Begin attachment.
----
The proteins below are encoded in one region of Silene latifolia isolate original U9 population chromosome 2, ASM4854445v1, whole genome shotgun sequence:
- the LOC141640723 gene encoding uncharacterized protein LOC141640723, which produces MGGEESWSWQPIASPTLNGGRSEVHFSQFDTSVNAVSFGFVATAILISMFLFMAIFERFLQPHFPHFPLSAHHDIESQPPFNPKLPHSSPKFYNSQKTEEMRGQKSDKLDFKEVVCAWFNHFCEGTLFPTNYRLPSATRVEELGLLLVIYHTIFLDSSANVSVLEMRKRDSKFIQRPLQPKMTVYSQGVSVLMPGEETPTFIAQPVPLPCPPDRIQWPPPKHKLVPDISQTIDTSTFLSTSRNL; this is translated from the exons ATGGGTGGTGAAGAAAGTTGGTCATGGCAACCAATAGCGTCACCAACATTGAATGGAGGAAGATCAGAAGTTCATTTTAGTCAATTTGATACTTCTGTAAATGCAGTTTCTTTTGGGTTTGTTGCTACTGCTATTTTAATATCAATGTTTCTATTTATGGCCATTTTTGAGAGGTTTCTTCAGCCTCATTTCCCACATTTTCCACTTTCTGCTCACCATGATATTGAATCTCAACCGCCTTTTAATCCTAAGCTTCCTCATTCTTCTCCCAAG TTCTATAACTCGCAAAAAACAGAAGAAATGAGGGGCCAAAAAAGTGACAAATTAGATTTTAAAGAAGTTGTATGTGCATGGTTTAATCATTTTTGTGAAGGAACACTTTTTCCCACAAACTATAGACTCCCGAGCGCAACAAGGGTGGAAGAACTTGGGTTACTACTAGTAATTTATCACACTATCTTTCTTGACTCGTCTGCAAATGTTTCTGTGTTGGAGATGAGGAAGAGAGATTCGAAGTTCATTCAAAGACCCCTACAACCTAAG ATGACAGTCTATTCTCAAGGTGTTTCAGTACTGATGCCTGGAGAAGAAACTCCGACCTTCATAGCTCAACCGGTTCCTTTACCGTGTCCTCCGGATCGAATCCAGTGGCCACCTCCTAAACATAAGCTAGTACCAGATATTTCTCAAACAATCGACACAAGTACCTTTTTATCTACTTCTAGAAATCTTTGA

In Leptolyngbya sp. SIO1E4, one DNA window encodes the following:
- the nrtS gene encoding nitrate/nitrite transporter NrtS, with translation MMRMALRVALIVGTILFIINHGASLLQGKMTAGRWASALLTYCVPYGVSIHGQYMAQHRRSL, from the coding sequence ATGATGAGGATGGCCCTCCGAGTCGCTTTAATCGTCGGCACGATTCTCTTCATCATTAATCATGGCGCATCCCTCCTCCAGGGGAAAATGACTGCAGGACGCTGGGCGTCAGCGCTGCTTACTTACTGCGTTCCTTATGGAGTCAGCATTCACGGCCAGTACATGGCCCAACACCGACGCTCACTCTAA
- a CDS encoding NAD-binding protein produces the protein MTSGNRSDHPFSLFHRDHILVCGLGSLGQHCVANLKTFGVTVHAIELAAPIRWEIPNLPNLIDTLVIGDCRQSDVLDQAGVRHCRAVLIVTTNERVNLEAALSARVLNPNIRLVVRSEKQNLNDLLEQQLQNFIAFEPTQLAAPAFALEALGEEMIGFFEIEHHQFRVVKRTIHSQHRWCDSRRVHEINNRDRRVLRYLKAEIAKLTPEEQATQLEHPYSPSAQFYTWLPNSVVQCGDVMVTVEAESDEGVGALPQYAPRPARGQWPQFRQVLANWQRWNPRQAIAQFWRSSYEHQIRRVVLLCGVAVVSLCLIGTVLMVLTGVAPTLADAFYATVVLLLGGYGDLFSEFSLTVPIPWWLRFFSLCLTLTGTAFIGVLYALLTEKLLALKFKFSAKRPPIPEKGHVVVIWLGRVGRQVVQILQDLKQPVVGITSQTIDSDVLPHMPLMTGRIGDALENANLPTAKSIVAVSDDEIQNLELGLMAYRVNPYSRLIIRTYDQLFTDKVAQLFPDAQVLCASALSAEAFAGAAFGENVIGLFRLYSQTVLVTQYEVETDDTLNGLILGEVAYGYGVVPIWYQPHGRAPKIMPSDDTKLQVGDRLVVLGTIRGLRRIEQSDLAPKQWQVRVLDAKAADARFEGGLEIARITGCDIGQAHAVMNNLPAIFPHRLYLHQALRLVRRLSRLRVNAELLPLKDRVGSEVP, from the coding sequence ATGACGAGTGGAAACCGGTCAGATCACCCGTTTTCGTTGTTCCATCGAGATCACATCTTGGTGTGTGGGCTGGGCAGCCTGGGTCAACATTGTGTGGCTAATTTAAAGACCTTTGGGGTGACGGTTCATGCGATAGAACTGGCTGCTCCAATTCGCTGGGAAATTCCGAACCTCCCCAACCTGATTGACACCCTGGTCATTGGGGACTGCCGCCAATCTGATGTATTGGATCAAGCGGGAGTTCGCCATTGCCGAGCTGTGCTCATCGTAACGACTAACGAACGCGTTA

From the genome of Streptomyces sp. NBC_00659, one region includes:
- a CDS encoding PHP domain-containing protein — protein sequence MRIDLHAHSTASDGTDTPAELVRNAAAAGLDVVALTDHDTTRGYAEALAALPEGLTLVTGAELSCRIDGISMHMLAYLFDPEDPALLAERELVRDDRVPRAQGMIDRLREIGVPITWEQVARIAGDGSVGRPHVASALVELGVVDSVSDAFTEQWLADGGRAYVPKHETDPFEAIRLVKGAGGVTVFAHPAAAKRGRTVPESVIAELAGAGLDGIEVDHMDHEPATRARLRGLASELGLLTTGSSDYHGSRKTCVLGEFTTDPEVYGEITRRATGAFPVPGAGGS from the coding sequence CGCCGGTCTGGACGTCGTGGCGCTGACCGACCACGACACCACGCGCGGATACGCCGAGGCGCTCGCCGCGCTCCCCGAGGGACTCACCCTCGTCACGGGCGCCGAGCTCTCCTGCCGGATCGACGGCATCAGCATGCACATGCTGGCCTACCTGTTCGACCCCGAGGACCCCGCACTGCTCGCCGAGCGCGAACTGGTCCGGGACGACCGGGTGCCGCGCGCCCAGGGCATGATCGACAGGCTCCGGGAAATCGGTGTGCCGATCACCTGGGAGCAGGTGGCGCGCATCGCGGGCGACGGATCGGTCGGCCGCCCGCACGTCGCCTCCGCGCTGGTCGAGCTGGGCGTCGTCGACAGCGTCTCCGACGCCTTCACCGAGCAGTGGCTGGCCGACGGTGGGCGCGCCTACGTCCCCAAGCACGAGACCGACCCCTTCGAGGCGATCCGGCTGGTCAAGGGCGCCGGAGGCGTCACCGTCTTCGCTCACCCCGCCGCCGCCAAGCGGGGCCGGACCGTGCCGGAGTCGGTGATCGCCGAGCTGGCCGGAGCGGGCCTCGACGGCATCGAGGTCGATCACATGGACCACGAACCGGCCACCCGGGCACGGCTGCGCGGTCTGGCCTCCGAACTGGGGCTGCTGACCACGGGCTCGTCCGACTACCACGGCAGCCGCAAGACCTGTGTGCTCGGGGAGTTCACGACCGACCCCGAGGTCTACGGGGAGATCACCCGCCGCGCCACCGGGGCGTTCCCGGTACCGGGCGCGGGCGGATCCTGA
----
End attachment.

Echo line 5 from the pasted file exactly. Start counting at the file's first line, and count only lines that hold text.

- a CDS encoding NAD-binding protein produces the protein MTSGNRSDHPFSLFHRDHILVCGLGSLGQHCVANLKTFGVTVHAIELAAPIRWEIPNLPNLIDTLVIGDCRQSDVLDQAGVRHCRAVLIVTTNERVNLEAALSARVLNPNIRLVVRSEKQNLNDLLEQQLQNFIAFEPTQLAAPAFALEALGEEMIGFFEIEHHQFRVVKRTIHSQHRWCDSRRVHEINNRDRRVLRYLKAEIAKLTPEEQATQLEHPYSPSAQFYTWLPNSVVQCGDVMVTVEAESDEGVGALPQYAPRPARGQWPQFRQVLANWQRWNPRQAIAQFWRSSYEHQIRRVVLLCGVAVVSLCLIGTVLMVLTGVAPTLADAFYATVVLLLGGYGDLFSEFSLTVPIPWWLRFFSLCLTLTGTAFIGVLYALLTEKLLALKFKFSAKRPPIPEKGHVVVIWLGRVGRQVVQILQDLKQPVVGITSQTIDSDVLPHMPLMTGRIGDALENANLPTAKSIVAVSDDEIQNLELGLMAYRVNPYSRLIIRTYDQLFTDKVAQLFPDAQVLCASALSAEAFAGAAFGENVIGLFRLYSQTVLVTQYEVETDDTLNGLILGEVAYGYGVVPIWYQPHGRAPKIMPSDDTKLQVGDRLVVLGTIRGLRRIEQSDLAPKQWQVRVLDAKAADARFEGGLEIARITGCDIGQAHAVMNNLPAIFPHRLYLHQALRLVRRLSRLRVNAELLPLKDRVGSEVP, from the coding sequence ATGACGAGTGGAAACCGGTCAGATCACCCGTTTTCGTTGTTCCATCGAGATCACATCTTGGTGTGTGGGCTGGGCAGCCTGGGTCAACATTGTGTGGCTAATTTAAAGACCTTTGGGGTGACGGTTCATGCGATAGAACTGGCTGCTCCAATTCGCTGGGAAATTCCGAACCTCCCCAACCTGATTGACACCCTGGTCATTGGGGACTGCCGCCAATCTGATGTATTGGATCAAGCGGGAGTTCGCCATTGCCGAGCTGTGCTCATCGTAACGACTAACGAACGCGTTA